Tuesday, October 24, 2006

Python: Myghty vs. Django templates

It came out today on the Genshi mailing list that Myghty performs far better than Django templates.

I personally think that the productivity improvements afforded by Genshi by things such as its match mechanism and the fact that you don't have to worry about XSS attacks fully compensate for any loss in performance.

However, I'd like to say something specifically about Myghty vs. Django templates. Both are good software. Both have friendly authors. I personally think in this case the performance issue is a red herring. If you can't trust your template authors to run with scissors, you should not use Myghty. If your template authors know the difference between a function and a dict, you shouldn't use Django templates.

I think that what the Django guys did makes a lot of sense for their situation, but using Django templates drives someone like me crazy. I like to create functions (containing re-useable bits of HTML) within my templates. I don't like repeating myself, even in HTML. Nor are custom tags a simple alternative. In stark contrast, Myghty's Component-Call-With-Content Arguments is frickin' awesome!

Ok, no religious wars. I really think you should just use the right tool for the right job!

Monday, October 23, 2006

Web Design: Faking Alpha Blending with gifs

pngs are nicer than gifs because they have true alpha blending, not just transparency. However, they don't work in IE. I'm using the "pngfix.js" script to make alpha blending work in IE, but it's just not perfect. The divs that the script adds mess up my CSS. True alpha blending becomes important if you're rendering your image on a complex background such as a gradient.

I found a suitable workaround. If I start with a png and get it to look right in the browser, I can grab a screen shot. Then I trim the outside of the image to make it transparent. Hence, the actual background is "hard coded" into the gif along the edges of where it becomes transparent so that true alpha blending is not necessary, but most of the image is still transparent so that the complex background shows through. Best of all, the gifs are a lot smaller than the original pngs.

I'm sure this trick is well known, but it was new to me. Oh the depths I go through to make IE users happy!

Friday, October 20, 2006

Vim: Getting Started With Vim

A couple of readers asked me to do an overview of how to get started with Vim. I'm sure there are far better overviews than mine, but here are some personal notes:

Be sure you take the Vim tutorial. You can use "vimtutor" from the shell command line.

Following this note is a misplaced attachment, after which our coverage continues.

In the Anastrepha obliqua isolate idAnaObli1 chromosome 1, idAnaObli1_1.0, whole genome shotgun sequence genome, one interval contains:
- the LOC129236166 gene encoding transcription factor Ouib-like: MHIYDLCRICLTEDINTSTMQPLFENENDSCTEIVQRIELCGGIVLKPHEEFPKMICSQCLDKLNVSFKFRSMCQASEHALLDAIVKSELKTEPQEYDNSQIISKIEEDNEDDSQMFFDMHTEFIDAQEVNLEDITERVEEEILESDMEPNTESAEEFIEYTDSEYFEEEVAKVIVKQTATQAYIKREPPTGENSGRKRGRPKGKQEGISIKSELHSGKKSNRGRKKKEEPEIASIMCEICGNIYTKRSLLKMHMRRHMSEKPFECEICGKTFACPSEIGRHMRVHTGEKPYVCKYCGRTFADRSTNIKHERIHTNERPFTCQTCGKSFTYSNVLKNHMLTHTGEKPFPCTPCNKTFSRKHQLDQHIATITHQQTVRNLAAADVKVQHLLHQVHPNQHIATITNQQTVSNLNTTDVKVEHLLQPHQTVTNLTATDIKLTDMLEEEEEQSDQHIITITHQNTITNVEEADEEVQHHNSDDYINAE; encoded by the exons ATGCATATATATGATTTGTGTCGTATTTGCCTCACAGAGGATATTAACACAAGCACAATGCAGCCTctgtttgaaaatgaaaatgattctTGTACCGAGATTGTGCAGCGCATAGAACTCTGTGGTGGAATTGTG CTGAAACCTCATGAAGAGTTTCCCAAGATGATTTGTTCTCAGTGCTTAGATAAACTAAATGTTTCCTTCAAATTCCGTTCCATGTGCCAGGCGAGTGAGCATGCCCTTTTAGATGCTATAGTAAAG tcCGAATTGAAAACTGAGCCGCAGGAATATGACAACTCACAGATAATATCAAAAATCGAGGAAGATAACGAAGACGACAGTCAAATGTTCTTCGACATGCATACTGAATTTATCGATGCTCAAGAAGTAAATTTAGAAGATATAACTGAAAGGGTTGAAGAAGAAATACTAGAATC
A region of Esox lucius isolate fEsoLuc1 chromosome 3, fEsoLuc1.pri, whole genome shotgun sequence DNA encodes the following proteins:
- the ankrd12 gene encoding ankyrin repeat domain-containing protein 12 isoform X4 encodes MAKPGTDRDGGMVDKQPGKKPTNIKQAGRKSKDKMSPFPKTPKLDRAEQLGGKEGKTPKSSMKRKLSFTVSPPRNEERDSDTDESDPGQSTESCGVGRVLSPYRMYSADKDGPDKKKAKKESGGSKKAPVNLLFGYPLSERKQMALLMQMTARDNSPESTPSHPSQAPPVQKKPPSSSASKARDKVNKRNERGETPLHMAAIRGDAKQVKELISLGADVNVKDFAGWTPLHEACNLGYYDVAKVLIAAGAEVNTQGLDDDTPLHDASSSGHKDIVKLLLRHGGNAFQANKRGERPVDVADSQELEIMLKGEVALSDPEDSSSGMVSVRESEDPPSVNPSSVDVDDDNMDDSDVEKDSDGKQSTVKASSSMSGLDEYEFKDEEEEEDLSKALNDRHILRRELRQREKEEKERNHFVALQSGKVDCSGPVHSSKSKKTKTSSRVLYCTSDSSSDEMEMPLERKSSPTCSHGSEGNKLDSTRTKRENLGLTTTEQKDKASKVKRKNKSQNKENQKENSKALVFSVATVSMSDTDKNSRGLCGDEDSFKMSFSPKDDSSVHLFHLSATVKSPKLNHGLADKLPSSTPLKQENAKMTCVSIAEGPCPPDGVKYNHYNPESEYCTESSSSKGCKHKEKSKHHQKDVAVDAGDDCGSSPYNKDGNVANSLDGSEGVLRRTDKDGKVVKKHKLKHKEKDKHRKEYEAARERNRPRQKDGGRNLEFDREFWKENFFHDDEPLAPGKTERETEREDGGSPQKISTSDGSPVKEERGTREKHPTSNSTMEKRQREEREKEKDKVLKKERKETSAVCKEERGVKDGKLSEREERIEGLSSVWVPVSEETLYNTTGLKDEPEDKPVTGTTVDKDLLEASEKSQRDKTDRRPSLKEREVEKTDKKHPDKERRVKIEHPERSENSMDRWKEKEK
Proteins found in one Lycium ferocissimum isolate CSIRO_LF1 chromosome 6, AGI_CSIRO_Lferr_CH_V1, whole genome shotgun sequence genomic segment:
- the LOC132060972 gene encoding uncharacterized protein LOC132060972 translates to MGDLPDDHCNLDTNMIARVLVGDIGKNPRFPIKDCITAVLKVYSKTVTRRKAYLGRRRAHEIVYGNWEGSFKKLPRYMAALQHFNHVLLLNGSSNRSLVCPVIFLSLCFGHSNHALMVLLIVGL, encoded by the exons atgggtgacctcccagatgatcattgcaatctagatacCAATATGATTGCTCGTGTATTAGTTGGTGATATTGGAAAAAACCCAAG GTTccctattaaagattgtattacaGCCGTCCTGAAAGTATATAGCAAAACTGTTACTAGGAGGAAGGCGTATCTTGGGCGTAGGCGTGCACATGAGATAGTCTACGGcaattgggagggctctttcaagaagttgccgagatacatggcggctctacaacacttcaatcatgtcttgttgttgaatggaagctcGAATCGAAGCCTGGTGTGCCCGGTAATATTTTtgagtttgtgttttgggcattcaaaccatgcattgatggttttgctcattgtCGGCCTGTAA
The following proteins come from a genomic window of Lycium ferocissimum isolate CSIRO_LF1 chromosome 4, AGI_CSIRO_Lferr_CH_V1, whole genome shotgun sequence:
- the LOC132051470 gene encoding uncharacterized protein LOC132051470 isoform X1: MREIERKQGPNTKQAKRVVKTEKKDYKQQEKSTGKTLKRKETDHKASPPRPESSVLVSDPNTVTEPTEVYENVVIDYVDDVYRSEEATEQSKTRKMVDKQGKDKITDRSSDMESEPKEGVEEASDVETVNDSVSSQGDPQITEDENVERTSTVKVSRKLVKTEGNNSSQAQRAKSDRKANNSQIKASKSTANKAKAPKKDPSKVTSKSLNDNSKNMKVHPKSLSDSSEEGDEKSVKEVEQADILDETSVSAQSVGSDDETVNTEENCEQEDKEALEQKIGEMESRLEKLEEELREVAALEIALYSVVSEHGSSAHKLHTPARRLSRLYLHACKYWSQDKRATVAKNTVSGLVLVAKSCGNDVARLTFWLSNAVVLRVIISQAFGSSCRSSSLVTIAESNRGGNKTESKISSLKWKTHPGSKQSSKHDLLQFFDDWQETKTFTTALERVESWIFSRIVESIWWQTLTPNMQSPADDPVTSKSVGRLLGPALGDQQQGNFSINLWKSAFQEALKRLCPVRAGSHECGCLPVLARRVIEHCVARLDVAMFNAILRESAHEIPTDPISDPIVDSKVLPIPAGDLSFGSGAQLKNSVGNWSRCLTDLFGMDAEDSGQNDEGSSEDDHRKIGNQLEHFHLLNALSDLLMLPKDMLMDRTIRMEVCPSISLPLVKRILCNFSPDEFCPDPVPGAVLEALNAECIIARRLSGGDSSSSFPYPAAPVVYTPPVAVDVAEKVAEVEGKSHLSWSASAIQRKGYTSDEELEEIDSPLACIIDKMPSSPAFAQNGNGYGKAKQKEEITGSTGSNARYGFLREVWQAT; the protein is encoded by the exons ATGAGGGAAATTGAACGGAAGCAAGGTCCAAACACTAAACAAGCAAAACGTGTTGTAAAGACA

When you're taking the tutorial, learn how to use "hjkl" instead of the arrow keys. Not having to use the mouse or the arrow keys and rarely needing to use the control key is one of the great benefits of being a Vim power user.

It's best to get Vim out of compatibility mode. You can do this by creating a .vimrc file (even an empty one) in your $HOME directory.

Next, I personally prefer to use gvim. Using the gvim command starts Vim in GUI mode. I like the GUI menus, etc. Of course, you'll need a version of Vim with GUI support. There are GUI versions of Vim for Windows, Linux, Mac, etc.

Next, if you can get Vim 7, do that. It has nice, native tabs and a bunch of other useful features.

In response to a reader's question, I think the auto folding comes builtin. I've never used it, so I can't say more. I have seen it though.

There's a Vim cheat sheet.

Here's a list of my favorite Vim commands copied from my notes:
  Format something: <highlight>gq<or motion>
Set a map:
:map <key> <several keystrokes>
Don't be afraid to use C-V to type special characters.
Visual mode (so you can visually highlight text):
v: highlight by characters
V: highlight by lines
C-v: highlight vertical blocks
<highlight><cmd><or motion>
cmd may be either "<" or ">"
You often follow this up with one or more .'s
Named buffers: "<letter><some cut or paste like command>
Create: q<letter><go about your business>q
Use: @<letter>
If you're on a search and replace mission, end your macro with a search for
the next thing you need to search for. Otherwise, your "search next"
will probably have been blown away during the macro.
@@ will repeat the last macro you executed.
Where was I?
^o: go backwards
^i: go fowards
This will even change your file!
m<letter>: Set a marker named <letter>
'<letter>: Jump back to that marker
cmdline mode:
"q:": Enter into cmdline mode.
^f: Enter into cmdline mode in the middle of typing a command.
omni complete:
^x^o: autocomplete code
I have a pretty simple, self-explanatory .vimrc file. About the only thing complex is that I specify how to indent various programming languages based on my psychotic understanding of the various style guides for those languages. To learn more about any of these settings, use "help somesetting" withing Vim:
" These are general settings.
set guifont=Monospace\ 9
syntax on
colorscheme torte

" autoindent works better if you fix the backspace key.
set backspace=indent,eol,start

" "T" toggles the taglist for ctags.
map T :TlistToggle

" These are settings for various file types.
au BufRead,BufNewFile *.c,*.h,*.cpp set ai sw=4
au BufRead,BufNewFile *.css set ai sw=4 sts=4 et
au BufRead,BufNewFile *.html set ai sw=2 sts=2 et
au BufRead,BufNewFile *.java set ai sw=4 sts=4 et
au BufRead,BufNewFile *.js set ai sw=4 sts=4 et
au BufRead,BufNewFile *.mhtml,*.mas set ai sw=2 sts=2 et ft=mason
au BufRead,BufNewFile *.ml,*.mll,*.mly set ai sw=2 sts=2 et
au BufRead,BufNewFile *.php,*.php3,*.php4 set ai sw=2 sts=2 et
au BufRead,BufNewFile *.pl,*.pm set ai sw=4 sts=4 et
au BufRead,BufNewFile *.py set ai sw=4 sts=4 et tw=72 " Doc strs
au BufRead,BufNewFile *.scm set ai sw=2 sts=2 et
au BufRead,BufNewFile *.sh set ai sw=4 sts=4
au BufRead,BufNewFile *.sql set ai et